It's early in the evening, the "Family Fireworks" show. In the middle of a crowd in a public park, technicians are launching rockets tipped with explosives. Not just the standard flares --- some of them gyrate wildly, and must be going over the heads of the spectators. Thick smoke is blowing around the kinetic art and the ice sculptures; the whole place smells like gunpowder. On my way somewhere else, I pause for a minute to look at the show. I'm thinking, could there be a more perfect setup for a terrorist? The crowd loves it.
The Orpheum Theater
The Boston Symphony Orchestra debuted here in 1881. Now, it's a magnificent, waning relic --- marble columns and railings in the lobbies, an immense fading mural above the stage, lovely cast iron banisters obscured in places by gratuitous sheetrock, and intricate plasterwork all over which seems, in places, to have fallen off the walls. But every time I come here, it looks a little better. Either someone is restoring the place in slow motion, or I'm just getting used to it.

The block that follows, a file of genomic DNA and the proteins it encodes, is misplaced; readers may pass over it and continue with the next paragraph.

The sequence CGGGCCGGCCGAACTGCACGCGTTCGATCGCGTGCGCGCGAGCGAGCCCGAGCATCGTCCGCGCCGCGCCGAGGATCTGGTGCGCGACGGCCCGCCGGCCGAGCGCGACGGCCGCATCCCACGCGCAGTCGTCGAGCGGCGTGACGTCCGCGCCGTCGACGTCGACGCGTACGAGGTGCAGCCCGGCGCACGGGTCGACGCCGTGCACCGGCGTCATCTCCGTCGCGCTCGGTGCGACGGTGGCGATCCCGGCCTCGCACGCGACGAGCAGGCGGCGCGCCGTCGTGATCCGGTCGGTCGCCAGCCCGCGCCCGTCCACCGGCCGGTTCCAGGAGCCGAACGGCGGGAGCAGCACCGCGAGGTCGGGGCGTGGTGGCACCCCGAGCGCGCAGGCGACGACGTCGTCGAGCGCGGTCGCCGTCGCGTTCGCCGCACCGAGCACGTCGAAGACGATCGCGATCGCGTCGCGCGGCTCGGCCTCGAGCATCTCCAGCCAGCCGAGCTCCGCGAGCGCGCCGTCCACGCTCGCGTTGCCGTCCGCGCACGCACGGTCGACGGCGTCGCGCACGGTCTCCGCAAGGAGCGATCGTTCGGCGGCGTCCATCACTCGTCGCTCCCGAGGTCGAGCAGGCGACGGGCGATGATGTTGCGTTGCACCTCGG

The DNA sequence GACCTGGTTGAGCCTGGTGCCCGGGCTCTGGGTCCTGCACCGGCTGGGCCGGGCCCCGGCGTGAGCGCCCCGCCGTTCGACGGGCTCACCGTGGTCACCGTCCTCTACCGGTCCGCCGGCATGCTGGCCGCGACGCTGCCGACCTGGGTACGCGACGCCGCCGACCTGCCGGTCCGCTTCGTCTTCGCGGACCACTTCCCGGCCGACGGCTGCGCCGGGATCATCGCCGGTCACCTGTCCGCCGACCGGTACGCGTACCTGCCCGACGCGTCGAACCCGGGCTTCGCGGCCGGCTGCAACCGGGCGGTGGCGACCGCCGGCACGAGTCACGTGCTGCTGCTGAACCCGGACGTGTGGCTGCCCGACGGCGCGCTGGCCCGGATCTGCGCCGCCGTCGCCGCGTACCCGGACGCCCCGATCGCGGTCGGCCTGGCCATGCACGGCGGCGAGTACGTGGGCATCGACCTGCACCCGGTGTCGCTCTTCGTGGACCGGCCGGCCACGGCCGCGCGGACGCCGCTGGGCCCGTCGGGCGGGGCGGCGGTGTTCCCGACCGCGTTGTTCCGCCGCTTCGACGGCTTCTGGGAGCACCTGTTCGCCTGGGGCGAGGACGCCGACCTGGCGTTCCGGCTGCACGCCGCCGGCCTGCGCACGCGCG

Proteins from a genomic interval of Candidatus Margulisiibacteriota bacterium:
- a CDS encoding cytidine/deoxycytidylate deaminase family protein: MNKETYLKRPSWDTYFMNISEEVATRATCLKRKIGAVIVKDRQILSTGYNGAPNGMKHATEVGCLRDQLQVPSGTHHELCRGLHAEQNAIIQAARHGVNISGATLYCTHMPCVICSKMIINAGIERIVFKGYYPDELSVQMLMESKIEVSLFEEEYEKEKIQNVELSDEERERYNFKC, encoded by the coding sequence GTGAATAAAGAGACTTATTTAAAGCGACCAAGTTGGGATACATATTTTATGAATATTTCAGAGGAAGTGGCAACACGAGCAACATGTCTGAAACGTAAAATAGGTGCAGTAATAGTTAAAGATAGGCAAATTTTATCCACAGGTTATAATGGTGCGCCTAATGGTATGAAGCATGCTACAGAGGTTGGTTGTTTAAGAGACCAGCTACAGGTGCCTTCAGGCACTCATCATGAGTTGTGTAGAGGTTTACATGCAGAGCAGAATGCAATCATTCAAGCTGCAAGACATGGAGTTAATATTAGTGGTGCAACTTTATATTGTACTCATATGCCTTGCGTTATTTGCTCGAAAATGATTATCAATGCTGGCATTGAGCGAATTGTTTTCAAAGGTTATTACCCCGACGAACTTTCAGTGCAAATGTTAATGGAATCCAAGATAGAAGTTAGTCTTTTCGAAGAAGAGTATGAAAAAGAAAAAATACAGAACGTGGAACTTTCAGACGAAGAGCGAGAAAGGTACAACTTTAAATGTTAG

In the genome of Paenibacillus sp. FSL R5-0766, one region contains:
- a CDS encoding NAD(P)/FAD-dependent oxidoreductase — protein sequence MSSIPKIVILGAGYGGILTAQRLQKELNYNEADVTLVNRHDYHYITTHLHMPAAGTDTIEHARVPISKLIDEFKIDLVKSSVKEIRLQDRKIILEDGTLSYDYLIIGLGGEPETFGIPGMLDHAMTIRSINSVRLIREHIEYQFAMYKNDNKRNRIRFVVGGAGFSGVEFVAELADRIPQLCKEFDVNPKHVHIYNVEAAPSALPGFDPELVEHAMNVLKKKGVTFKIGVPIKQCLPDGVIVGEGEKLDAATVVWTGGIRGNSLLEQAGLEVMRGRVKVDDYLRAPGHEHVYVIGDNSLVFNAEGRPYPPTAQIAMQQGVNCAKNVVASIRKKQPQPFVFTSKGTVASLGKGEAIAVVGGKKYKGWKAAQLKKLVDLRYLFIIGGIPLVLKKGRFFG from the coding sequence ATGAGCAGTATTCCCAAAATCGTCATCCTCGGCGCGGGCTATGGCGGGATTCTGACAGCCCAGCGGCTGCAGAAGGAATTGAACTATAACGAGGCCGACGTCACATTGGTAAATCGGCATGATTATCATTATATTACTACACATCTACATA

The band is Hybrasil, playing Irish-flavored rock, with Dana Colley from Morphine sitting in on sax. Christian McNeil is singing. Maybe it's an elegy to his last band, Schtum.
We could be replaced
All this place replaced
Someone flips a switch
Someone drops a stitch
All this could be replaced
St. Paul's Cathedral
There's a recital of traditional Chinese music here, on lute, flute, strings, percussion, and a kind of hand-held miniature pipe organ the likes of which I've never seen before. The men are in suits, looking slightly awkward; the women, in something more like traditional Chinese dresses, look a lot more comfortable. They cover a lot of ground, from folk tunes to what's described as the "popcorn music" that's played before a Chinese opera performance. (The popcorn itself translates into Chinese as dried plums). They're magnificent. They get a standing ovation.
The performance is in the chapel, where Christmas decorations are still up --- there's a small creche in the corner, and pine garlands hanging from the ceiling. When coming and going from the stage, the singer, who is announcing the music, steps around the creche and the pulpit.
Welcome to America.